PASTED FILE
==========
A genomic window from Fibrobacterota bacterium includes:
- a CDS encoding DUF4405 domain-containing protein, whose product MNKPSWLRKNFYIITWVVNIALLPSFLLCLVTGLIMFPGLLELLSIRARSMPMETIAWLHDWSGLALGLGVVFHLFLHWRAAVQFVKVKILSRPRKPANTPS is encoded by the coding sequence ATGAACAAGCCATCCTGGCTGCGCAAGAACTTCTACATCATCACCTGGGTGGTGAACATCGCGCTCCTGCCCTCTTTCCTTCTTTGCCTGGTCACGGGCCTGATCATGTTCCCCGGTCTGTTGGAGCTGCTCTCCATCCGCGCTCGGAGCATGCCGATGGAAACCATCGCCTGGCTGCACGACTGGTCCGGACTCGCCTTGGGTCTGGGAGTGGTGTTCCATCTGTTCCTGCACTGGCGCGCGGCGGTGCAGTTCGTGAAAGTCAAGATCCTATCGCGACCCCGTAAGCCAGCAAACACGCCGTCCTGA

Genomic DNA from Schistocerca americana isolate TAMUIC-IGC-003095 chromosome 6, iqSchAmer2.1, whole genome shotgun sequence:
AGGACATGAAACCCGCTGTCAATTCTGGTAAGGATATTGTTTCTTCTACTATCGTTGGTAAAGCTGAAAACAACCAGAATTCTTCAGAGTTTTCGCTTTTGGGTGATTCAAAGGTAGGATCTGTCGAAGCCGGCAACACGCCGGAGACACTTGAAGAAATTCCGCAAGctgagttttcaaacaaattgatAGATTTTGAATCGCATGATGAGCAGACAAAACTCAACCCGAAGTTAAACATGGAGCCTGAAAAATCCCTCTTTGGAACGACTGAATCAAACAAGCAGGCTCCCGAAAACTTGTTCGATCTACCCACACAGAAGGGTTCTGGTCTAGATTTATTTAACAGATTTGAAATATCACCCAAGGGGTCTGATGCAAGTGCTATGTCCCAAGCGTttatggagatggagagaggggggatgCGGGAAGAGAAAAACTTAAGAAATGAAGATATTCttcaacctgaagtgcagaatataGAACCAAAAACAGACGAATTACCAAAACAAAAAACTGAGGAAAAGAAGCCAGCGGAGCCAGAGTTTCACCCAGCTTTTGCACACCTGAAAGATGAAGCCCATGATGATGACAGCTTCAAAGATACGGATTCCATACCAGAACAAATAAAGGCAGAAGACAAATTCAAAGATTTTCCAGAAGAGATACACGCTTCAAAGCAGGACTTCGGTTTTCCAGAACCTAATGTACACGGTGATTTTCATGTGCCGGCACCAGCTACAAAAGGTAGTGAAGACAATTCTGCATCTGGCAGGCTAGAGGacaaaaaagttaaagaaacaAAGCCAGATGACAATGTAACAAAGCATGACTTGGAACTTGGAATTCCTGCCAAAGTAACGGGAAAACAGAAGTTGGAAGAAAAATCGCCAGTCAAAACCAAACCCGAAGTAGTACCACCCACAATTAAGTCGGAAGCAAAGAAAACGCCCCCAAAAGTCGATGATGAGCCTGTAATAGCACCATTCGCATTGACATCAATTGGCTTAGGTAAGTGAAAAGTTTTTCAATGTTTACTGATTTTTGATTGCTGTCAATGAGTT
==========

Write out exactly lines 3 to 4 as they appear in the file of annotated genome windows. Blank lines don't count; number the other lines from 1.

Genomic DNA from Schistocerca americana isolate TAMUIC-IGC-003095 chromosome 6, iqSchAmer2.1, whole genome shotgun sequence:
AGGACATGAAACCCGCTGTCAATTCTGGTAAGGATATTGTTTCTTCTACTATCGTTGGTAAAGCTGAAAACAACCAGAATTCTTCAGAGTTTTCGCTTTTGGGTGATTCAAAGGTAGGATCTGTCGAAGCCGGCAACACGCCGGAGACACTTGAAGAAATTCCGCAAGctgagttttcaaacaaattgatAGATTTTGAATCGCATGATGAGCAGACAAAACTCAACCCGAAGTTAAACATGGAGCCTGAAAAATCCCTCTTTGGAACGACTGAATCAAACAAGCAGGCTCCCGAAAACTTGTTCGATCTACCCACACAGAAGGGTTCTGGTCTAGATTTATTTAACAGATTTGAAATATCACCCAAGGGGTCTGATGCAAGTGCTATGTCCCAAGCGTttatggagatggagagaggggggatgCGGGAAGAGAAAAACTTAAGAAATGAAGATATTCttcaacctgaagtgcagaatataGAACCAAAAACAGACGAATTACCAAAACAAAAAACTGAGGAAAAGAAGCCAGCGGAGCCAGAGTTTCACCCAGCTTTTGCACACCTGAAAGATGAAGCCCATGATGATGACAGCTTCAAAGATACGGATTCCATACCAGAACAAATAAAGGCAGAAGACAAATTCAAAGATTTTCCAGAAGAGATACACGCTTCAAAGCAGGACTTCGGTTTTCCAGAACCTAATGTACACGGTGATTTTCATGTGCCGGCACCAGCTACAAAAGGTAGTGAAGACAATTCTGCATCTGGCAGGCTAGAGGacaaaaaagttaaagaaacaAAGCCAGATGACAATGTAACAAAGCATGACTTGGAACTTGGAATTCCTGCCAAAGTAACGGGAAAACAGAAGTTGGAAGAAAAATCGCCAGTCAAAACCAAACCCGAAGTAGTACCACCCACAATTAAGTCGGAAGCAAAGAAAACGCCCCCAAAAGTCGATGATGAGCCTGTAATAGCACCATTCGCATTGACATCAATTGGCTTAGGTAAGTGAAAAGTTTTTCAATGTTTACTGATTTTTGATTGCTGTCAATGAGTT